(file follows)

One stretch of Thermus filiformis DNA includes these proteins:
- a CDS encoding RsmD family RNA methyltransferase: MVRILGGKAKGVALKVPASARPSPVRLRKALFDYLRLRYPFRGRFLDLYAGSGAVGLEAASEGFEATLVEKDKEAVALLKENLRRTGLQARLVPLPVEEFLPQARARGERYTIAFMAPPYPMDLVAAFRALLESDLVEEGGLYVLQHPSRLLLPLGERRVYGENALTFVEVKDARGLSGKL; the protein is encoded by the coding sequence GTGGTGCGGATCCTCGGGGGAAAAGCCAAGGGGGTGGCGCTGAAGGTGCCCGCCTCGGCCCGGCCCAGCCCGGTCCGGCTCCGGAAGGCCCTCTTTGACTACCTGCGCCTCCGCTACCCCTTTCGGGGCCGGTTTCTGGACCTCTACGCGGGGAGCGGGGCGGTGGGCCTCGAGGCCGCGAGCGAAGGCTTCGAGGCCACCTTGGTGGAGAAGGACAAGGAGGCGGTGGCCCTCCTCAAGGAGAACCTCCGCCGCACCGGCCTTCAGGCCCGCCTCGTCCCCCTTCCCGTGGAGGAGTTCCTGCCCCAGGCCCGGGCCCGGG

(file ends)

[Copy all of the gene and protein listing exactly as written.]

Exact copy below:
One stretch of Thermus filiformis DNA includes these proteins:
- a CDS encoding RsmD family RNA methyltransferase: MVRILGGKAKGVALKVPASARPSPVRLRKALFDYLRLRYPFRGRFLDLYAGSGAVGLEAASEGFEATLVEKDKEAVALLKENLRRTGLQARLVPLPVEEFLPQARARGERYTIAFMAPPYPMDLVAAFRALLESDLVEEGGLYVLQHPSRLLLPLGERRVYGENALTFVEVKDARGLSGKL; the protein is encoded by the coding sequence GTGGTGCGGATCCTCGGGGGAAAAGCCAAGGGGGTGGCGCTGAAGGTGCCCGCCTCGGCCCGGCCCAGCCCGGTCCGGCTCCGGAAGGCCCTCTTTGACTACCTGCGCCTCCGCTACCCCTTTCGGGGCCGGTTTCTGGACCTCTACGCGGGGAGCGGGGCGGTGGGCCTCGAGGCCGCGAGCGAAGGCTTCGAGGCCACCTTGGTGGAGAAGGACAAGGAGGCGGTGGCCCTCCTCAAGGAGAACCTCCGCCGCACCGGCCTTCAGGCCCGCCTCGTCCCCCTTCCCGTGGAGGAGTTCCTGCCCCAGGCCCGGGCCCGGG